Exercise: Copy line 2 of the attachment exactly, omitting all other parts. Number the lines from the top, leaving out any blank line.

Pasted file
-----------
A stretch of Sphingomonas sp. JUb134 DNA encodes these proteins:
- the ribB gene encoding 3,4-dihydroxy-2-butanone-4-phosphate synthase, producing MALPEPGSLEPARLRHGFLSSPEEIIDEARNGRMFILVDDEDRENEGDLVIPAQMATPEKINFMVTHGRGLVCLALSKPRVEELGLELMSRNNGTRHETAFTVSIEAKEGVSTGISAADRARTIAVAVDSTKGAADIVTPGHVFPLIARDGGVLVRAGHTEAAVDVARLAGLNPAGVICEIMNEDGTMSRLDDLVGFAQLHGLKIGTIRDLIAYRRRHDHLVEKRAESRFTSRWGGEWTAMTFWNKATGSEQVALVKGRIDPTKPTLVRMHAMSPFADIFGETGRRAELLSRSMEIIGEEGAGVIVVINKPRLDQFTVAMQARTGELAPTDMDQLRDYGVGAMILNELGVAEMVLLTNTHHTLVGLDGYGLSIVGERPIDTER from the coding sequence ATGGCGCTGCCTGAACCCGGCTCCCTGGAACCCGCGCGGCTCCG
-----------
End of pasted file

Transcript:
- the ribB gene encoding 3,4-dihydroxy-2-butanone-4-phosphate synthase, producing MALPEPGSLEPARLRHGFLSSPEEIIDEARNGRMFILVDDEDRENEGDLVIPAQMATPEKINFMVTHGRGLVCLALSKPRVEELGLELMSRNNGTRHETAFTVSIEAKEGVSTGISAADRARTIAVAVDSTKGAADIVTPGHVFPLIARDGGVLVRAGHTEAAVDVARLAGLNPAGVICEIMNEDGTMSRLDDLVGFAQLHGLKIGTIRDLIAYRRRHDHLVEKRAESRFTSRWGGEWTAMTFWNKATGSEQVALVKGRIDPTKPTLVRMHAMSPFADIFGETGRRAELLSRSMEIIGEEGAGVIVVINKPRLDQFTVAMQARTGELAPTDMDQLRDYGVGAMILNELGVAEMVLLTNTHHTLVGLDGYGLSIVGERPIDTER from the coding sequence ATGGCGCTGCCTGAACCCGGCTCCCTGGAACCCGCGCGGCTCCG